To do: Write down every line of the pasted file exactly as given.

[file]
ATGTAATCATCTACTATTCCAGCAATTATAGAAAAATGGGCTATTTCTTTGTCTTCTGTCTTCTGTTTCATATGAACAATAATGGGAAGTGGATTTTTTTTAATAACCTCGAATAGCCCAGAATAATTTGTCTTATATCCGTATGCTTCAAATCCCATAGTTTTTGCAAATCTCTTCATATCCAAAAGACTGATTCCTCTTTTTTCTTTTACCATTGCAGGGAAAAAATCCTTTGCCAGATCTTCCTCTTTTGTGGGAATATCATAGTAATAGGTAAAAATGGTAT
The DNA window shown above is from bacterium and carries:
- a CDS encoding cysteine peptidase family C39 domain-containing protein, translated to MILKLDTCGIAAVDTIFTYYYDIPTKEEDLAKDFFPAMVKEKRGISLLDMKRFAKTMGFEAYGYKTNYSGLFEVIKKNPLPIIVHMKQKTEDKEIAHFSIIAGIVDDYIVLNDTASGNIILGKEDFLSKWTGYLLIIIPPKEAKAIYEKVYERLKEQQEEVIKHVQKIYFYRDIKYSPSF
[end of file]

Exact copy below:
ATGTAATCATCTACTATTCCAGCAATTATAGAAAAATGGGCTATTTCTTTGTCTTCTGTCTTCTGTTTCATATGAACAATAATGGGAAGTGGATTTTTTTTAATAACCTCGAATAGCCCAGAATAATTTGTCTTATATCCGTATGCTTCAAATCCCATAGTTTTTGCAAATCTCTTCATATCCAAAAGACTGATTCCTCTTTTTTCTTTTACCATTGCAGGGAAAAAATCCTTTGCCAGATCTTCCTCTTTTGTGGGAATATCATAGTAATAGGTAAAAATGGTAT
The DNA window shown above is from bacterium and carries:
- a CDS encoding cysteine peptidase family C39 domain-containing protein, translated to MILKLDTCGIAAVDTIFTYYYDIPTKEEDLAKDFFPAMVKEKRGISLLDMKRFAKTMGFEAYGYKTNYSGLFEVIKKNPLPIIVHMKQKTEDKEIAHFSIIAGIVDDYIVLNDTASGNIILGKEDFLSKWTGYLLIIIPPKEAKAIYEKVYERLKEQQEEVIKHVQKIYFYRDIKYSPSF